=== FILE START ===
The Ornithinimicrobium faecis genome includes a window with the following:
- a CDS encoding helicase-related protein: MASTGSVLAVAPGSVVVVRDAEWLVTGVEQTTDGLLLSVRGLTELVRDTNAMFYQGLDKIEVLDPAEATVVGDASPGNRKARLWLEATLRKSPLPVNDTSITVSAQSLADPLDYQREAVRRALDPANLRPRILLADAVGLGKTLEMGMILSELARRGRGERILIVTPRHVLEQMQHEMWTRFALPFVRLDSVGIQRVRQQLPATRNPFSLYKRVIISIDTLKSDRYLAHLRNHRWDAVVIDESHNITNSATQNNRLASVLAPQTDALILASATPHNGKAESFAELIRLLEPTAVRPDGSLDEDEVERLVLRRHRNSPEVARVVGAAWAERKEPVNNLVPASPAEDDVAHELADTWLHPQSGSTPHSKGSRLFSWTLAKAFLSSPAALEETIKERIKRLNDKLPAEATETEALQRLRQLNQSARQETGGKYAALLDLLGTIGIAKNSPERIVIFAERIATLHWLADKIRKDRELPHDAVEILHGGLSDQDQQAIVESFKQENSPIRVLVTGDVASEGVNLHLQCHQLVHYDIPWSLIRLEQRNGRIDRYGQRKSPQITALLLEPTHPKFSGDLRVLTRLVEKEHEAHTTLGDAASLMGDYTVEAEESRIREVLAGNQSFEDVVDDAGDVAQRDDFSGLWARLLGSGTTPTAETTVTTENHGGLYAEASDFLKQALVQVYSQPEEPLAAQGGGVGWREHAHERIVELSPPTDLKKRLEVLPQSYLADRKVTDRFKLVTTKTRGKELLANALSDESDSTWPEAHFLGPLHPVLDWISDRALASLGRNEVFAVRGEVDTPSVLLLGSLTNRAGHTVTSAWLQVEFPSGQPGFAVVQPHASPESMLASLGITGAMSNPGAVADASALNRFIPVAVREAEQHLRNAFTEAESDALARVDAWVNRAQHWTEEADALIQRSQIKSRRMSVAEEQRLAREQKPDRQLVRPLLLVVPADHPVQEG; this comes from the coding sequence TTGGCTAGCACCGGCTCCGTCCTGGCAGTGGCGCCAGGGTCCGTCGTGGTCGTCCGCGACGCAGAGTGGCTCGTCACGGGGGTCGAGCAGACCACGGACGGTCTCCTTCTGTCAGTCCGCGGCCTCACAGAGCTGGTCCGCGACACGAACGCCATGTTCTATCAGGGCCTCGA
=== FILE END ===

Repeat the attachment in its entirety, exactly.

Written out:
The Ornithinimicrobium faecis genome includes a window with the following:
- a CDS encoding helicase-related protein: MASTGSVLAVAPGSVVVVRDAEWLVTGVEQTTDGLLLSVRGLTELVRDTNAMFYQGLDKIEVLDPAEATVVGDASPGNRKARLWLEATLRKSPLPVNDTSITVSAQSLADPLDYQREAVRRALDPANLRPRILLADAVGLGKTLEMGMILSELARRGRGERILIVTPRHVLEQMQHEMWTRFALPFVRLDSVGIQRVRQQLPATRNPFSLYKRVIISIDTLKSDRYLAHLRNHRWDAVVIDESHNITNSATQNNRLASVLAPQTDALILASATPHNGKAESFAELIRLLEPTAVRPDGSLDEDEVERLVLRRHRNSPEVARVVGAAWAERKEPVNNLVPASPAEDDVAHELADTWLHPQSGSTPHSKGSRLFSWTLAKAFLSSPAALEETIKERIKRLNDKLPAEATETEALQRLRQLNQSARQETGGKYAALLDLLGTIGIAKNSPERIVIFAERIATLHWLADKIRKDRELPHDAVEILHGGLSDQDQQAIVESFKQENSPIRVLVTGDVASEGVNLHLQCHQLVHYDIPWSLIRLEQRNGRIDRYGQRKSPQITALLLEPTHPKFSGDLRVLTRLVEKEHEAHTTLGDAASLMGDYTVEAEESRIREVLAGNQSFEDVVDDAGDVAQRDDFSGLWARLLGSGTTPTAETTVTTENHGGLYAEASDFLKQALVQVYSQPEEPLAAQGGGVGWREHAHERIVELSPPTDLKKRLEVLPQSYLADRKVTDRFKLVTTKTRGKELLANALSDESDSTWPEAHFLGPLHPVLDWISDRALASLGRNEVFAVRGEVDTPSVLLLGSLTNRAGHTVTSAWLQVEFPSGQPGFAVVQPHASPESMLASLGITGAMSNPGAVADASALNRFIPVAVREAEQHLRNAFTEAESDALARVDAWVNRAQHWTEEADALIQRSQIKSRRMSVAEEQRLAREQKPDRQLVRPLLLVVPADHPVQEG; this comes from the coding sequence TTGGCTAGCACCGGCTCCGTCCTGGCAGTGGCGCCAGGGTCCGTCGTGGTCGTCCGCGACGCAGAGTGGCTCGTCACGGGGGTCGAGCAGACCACGGACGGTCTCCTTCTGTCAGTCCGCGGCCTCACAGAGCTGGTCCGCGACACGAACGCCATGTTCTATCAGGGCCTCGA